Did someone spill a load of nuclear waste on the streets of Madrid?
It sure looks that way, what with these fields of luminous grass sprouting all over the place. Glowing little meadows, each composed of hundreds and hundreds of jade stalks, appeared in late March in three downtown locations. With their ectoplasmic auras, these are lawns that Radioactive Man would love to mow.
If you're thinking that the guerrilla installations are similar to those recent, luminescent blue "fountains" in Madrid, you'd be on to something. The artificial turf is the work of light-obsessed street-art collective Luz Interruptus, who created those shimmering fountains to protest broken public plumbing and also put shining nipples on the city's statues. This time around, the artists wanted to make a statement about light pollution. Like many major cities, Madrid throws off a godly amount of lumens – so much so that astronauts aboard the International Space Station can see its cities painted in fire on the earth's surface:
(Photo courtesy of NASA. The lowermost bright patch is Lisbon, to the right is Seville and in the center is Madrid.)
In general, Luz Interruptus is annoyed at the constant glare that obscures all but the brightest stars in the night sky. In particular, the group dislikes the green-neon cross signs that pharmacies use to mark their presence. A couple years back, the Madrid city council passed regulations that allowed pharmacies to use much brighter signs. Here's what Luz has to say about that:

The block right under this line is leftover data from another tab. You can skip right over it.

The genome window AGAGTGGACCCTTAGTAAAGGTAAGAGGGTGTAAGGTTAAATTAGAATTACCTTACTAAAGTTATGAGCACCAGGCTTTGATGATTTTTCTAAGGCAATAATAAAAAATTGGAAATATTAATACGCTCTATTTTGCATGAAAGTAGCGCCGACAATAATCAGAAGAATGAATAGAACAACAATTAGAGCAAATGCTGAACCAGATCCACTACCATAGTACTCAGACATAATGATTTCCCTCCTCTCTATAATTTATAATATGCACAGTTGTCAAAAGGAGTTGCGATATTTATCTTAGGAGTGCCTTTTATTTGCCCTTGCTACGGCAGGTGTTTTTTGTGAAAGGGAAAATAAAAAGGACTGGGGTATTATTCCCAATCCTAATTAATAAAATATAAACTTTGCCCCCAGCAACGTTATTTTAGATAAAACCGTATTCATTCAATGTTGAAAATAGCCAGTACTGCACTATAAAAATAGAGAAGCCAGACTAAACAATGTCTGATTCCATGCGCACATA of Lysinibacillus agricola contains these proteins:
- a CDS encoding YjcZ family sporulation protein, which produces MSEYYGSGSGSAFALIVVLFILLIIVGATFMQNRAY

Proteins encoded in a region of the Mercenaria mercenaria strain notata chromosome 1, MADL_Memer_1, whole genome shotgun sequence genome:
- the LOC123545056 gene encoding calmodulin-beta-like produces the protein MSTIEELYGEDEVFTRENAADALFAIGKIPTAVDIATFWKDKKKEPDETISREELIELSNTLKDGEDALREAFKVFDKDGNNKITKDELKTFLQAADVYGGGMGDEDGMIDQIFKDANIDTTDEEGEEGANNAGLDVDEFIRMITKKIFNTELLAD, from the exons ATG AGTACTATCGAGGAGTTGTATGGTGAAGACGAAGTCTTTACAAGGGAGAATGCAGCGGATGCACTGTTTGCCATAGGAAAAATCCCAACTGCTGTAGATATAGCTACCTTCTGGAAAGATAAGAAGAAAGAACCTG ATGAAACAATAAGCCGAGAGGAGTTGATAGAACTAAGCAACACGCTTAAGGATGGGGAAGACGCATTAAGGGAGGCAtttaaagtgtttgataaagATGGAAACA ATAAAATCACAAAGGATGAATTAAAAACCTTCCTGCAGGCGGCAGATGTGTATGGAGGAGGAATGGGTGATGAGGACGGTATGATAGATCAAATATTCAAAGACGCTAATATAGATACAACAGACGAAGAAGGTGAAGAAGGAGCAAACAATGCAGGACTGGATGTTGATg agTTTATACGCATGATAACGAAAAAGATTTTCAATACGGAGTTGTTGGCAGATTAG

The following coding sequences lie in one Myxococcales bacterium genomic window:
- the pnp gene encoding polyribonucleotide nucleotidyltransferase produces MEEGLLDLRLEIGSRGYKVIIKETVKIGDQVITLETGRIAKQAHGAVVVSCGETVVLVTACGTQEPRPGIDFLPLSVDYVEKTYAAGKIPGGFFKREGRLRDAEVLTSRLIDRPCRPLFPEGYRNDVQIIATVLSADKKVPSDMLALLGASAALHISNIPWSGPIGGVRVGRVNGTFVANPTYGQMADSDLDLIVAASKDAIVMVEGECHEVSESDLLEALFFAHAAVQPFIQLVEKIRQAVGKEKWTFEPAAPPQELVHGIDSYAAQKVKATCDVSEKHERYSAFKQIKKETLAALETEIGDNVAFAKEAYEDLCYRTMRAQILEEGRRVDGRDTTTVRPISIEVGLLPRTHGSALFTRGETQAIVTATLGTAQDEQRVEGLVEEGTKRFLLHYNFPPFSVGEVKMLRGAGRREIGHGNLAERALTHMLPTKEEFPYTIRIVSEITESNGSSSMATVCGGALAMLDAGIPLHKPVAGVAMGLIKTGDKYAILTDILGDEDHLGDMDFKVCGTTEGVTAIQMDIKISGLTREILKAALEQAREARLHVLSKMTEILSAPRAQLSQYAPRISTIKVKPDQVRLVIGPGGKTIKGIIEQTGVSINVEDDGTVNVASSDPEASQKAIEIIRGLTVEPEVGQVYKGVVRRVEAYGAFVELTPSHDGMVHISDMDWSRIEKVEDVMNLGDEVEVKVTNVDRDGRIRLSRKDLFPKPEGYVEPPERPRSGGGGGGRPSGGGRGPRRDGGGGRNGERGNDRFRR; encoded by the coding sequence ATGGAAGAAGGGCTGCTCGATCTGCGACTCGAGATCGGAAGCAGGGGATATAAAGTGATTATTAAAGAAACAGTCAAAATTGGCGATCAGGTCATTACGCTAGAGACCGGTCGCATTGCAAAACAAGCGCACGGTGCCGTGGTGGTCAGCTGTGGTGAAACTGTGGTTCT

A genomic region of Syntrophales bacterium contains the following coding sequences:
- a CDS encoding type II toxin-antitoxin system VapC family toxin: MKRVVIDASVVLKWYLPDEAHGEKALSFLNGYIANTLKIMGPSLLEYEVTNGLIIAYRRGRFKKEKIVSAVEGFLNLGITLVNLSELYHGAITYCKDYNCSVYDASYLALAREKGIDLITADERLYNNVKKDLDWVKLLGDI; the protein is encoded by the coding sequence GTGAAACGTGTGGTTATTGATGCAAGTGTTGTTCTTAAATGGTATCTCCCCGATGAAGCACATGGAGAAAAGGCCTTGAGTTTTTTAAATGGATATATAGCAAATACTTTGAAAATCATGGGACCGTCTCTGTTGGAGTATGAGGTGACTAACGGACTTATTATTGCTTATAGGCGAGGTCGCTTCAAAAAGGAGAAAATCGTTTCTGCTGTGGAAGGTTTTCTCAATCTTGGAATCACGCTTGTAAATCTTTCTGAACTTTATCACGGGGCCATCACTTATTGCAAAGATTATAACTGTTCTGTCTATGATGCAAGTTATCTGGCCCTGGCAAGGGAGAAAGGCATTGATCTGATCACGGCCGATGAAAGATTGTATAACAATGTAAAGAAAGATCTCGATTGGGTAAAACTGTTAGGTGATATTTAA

So much light emanates from the new crosses that the environment that surrounds each pharmacy, is permanently tinted a deep, vibrant and unnatural green color. Objectively speaking, one could say that the majority of the urban green spaces in our city, are more the result of erroneous illuminated sign rules than the commitment of our institutions to provide the city with places where you can be in contact with nature.
In addition to the obvious color change of the streets, the neighbors who live in the vicinity of 24 hour pharmacies, have watched impotently as every night their rooms become disturbing green places, in which life and the perception of what happens in them is altered, without being able to do anything to avoid it.
In a flight of fancy, the artists wondered if this constant source of artificial light was potent enough to power photosynthesis. If so, they reasoned, the resulting verdure would be a very special kind of species. Thus the birth of Hierbas de Botica ("Pharmacy Herbs"), also called "Mutant Weeds." The fulgurating fields represent the pasture of the future, glowing like Three Mile Island circa 1979 on a diet of neverending neon.
Luz constructed the weed patches with the kind of fluorescent nightsticks that kids like to break open and smear on themselves for Halloween. The project enjoyed a brief half-life in March before the artists took it down so it wouldn't be construed as litter or, more importantly, as another form of light pollution. But photos and a video of these weird gardens survive. Have a gander below (many more photos are posted on the artists' website).